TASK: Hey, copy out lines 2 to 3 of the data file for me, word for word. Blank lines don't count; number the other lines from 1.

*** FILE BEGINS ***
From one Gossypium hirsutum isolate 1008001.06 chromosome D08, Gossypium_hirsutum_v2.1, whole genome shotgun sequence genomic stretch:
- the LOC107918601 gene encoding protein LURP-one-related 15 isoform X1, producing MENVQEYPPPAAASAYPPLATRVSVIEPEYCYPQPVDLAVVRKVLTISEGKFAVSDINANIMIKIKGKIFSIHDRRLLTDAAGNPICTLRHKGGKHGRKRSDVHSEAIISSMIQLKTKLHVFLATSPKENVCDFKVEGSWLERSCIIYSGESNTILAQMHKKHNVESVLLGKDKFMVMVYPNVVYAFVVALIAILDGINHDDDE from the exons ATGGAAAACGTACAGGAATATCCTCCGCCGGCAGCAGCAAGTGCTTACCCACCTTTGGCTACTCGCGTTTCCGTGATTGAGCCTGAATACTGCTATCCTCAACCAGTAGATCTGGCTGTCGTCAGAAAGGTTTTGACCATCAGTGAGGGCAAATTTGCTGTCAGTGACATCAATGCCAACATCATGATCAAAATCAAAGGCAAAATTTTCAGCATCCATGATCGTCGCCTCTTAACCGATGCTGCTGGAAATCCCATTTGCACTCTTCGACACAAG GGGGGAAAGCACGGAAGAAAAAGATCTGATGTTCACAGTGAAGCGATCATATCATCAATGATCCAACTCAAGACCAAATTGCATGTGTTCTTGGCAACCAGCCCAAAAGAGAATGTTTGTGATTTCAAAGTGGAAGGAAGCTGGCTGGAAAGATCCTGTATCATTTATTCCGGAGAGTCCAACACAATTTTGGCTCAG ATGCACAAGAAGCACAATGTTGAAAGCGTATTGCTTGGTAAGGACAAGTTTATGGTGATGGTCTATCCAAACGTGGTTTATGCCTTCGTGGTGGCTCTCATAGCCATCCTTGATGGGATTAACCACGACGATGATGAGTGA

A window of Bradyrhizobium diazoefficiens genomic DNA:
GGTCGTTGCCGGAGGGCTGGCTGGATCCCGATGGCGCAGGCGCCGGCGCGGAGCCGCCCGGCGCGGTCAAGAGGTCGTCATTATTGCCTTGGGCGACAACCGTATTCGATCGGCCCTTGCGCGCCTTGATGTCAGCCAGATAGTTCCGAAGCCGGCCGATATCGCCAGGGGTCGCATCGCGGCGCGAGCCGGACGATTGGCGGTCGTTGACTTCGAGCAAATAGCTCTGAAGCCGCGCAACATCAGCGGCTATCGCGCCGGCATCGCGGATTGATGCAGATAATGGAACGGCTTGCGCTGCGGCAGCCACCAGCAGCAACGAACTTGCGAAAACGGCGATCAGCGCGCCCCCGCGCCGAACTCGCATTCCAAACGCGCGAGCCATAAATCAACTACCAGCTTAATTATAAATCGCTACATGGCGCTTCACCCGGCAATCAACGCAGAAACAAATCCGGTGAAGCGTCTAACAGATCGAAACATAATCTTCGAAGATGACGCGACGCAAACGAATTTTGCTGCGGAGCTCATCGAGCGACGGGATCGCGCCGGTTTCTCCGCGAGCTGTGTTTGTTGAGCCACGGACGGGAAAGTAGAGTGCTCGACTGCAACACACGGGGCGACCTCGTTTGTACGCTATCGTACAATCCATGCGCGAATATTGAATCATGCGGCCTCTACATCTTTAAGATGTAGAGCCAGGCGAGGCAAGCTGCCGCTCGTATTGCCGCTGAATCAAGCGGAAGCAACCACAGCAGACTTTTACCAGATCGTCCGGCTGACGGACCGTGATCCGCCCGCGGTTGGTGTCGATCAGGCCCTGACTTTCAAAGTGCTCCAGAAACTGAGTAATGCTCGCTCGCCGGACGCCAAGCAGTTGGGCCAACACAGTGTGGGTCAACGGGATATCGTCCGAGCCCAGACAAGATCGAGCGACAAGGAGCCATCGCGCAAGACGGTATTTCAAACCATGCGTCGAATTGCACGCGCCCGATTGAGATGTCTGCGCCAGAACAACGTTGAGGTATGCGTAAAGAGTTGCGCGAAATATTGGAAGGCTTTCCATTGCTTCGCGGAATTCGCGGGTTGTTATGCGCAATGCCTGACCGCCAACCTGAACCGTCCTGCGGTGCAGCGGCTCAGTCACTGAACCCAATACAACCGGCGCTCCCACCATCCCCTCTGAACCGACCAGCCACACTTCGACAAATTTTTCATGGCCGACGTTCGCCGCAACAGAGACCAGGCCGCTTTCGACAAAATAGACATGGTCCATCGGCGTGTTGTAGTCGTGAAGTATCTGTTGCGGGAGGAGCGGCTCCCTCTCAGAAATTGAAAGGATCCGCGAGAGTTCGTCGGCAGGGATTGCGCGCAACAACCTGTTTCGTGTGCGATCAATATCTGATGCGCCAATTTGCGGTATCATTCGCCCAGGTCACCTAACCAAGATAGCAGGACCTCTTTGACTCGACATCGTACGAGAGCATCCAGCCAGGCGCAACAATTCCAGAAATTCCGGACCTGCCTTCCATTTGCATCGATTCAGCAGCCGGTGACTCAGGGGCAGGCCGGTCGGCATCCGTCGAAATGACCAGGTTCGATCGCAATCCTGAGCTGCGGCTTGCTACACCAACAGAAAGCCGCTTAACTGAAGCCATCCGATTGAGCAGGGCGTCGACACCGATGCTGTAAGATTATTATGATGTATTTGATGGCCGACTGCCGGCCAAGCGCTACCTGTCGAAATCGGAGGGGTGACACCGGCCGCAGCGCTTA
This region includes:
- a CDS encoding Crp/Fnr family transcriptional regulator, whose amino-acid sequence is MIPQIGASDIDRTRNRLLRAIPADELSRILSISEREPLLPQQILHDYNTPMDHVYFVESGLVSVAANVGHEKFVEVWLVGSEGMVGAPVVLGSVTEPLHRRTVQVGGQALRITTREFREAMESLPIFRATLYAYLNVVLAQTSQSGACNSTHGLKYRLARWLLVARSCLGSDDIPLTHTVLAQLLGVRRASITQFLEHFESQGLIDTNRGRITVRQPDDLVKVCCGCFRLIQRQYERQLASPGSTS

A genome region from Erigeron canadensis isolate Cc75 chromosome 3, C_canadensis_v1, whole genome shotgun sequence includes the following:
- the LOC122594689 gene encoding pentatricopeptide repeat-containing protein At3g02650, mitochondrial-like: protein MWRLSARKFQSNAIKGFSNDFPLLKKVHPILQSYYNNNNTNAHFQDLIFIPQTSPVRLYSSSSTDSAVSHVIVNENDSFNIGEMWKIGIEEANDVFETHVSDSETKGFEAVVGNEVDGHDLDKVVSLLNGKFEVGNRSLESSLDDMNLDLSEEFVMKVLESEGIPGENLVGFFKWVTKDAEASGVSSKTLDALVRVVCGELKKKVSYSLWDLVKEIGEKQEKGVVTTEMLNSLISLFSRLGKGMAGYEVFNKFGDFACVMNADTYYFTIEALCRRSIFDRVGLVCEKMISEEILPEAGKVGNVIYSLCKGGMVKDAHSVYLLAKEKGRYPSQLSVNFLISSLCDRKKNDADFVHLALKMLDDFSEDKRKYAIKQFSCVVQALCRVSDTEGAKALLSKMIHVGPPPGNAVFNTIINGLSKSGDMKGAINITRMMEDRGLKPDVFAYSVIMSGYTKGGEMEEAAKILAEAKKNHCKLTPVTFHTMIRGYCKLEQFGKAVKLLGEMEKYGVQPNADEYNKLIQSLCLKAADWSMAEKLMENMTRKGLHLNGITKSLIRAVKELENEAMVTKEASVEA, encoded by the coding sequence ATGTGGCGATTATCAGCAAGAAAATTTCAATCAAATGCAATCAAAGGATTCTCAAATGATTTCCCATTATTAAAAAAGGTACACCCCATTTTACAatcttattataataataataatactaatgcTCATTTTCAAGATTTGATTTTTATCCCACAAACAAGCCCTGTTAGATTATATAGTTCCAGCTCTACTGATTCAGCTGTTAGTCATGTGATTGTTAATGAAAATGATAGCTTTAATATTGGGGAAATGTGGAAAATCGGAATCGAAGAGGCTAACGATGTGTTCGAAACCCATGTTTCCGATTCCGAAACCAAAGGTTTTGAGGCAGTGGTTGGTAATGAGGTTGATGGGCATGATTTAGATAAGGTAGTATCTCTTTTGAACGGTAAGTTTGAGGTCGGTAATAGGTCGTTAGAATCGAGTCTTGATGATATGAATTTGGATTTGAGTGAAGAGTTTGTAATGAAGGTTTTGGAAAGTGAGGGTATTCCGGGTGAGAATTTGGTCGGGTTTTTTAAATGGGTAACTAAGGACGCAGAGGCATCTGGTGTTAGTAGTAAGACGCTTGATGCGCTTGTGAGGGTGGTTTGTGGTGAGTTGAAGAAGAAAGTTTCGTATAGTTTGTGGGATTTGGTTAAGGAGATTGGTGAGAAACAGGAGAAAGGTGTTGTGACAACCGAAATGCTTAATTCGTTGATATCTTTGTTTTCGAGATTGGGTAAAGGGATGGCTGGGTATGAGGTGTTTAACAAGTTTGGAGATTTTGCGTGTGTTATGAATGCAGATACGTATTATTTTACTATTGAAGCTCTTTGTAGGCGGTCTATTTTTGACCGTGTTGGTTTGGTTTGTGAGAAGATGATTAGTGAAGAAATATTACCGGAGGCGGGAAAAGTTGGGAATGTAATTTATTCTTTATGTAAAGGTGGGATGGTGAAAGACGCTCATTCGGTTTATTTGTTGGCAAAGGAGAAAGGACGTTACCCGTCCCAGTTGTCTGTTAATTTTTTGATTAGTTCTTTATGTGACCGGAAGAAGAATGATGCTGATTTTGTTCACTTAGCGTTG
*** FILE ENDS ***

- the LOC107918601 gene encoding protein LURP-one-related 15 isoform X1, producing MENVQEYPPPAAASAYPPLATRVSVIEPEYCYPQPVDLAVVRKVLTISEGKFAVSDINANIMIKIKGKIFSIHDRRLLTDAAGNPICTLRHKGGKHGRKRSDVHSEAIISSMIQLKTKLHVFLATSPKENVCDFKVEGSWLERSCIIYSGESNTILAQMHKKHNVESVLLGKDKFMVMVYPNVVYAFVVALIAILDGINHDDDE from the exons ATGGAAAACGTACAGGAATATCCTCCGCCGGCAGCAGCAAGTGCTTACCCACCTTTGGCTACTCGCGTTTCCGTGATTGAGCCTGAATACTGCTATCCTCAACCAGTAGATCTGGCTGTCGTCAGAAAGGTTTTGACCATCAGTGAGGGCAAATTTGCTGTCAGTGACATCAATGCCAACATCATGATCAAAATCAAAGGCAAAATTTTCAGCATCCATGATCGTCGCCTCTTAACCGATGCTGCTGGAAATCCCATTTGCACTCTTCGACACAAG GGGGGAAAGCACGGAAGAAAAAGATCTGATGTTCACAGTGAAGCGATCATATCATCAATGATCCAACTCAAGACCAAATTGCATGTGTTCTTGGCAACCAGCCCAAAAGAGAATGTTTGTGATTTCAAAGTGGAAGGAAGCTGGCTGGAAAGATCCTGTATCATTTATTCCGGAGAGTCCAACACAATTTTGGCTCAG ATGCACAAGAAGCACAATGTTGAAAGCGTATTGCTTGGTAAGGACAAGTTTATGGTGATGGTCTATCCAAACGTGGTTTATGCCTTCGTGGTGGCTCTCATAGCCATCCTTGATGGGATTAACCACGACGATGATGAGTGA

A window of Bradyrhizobium diazoefficiens genomic DNA: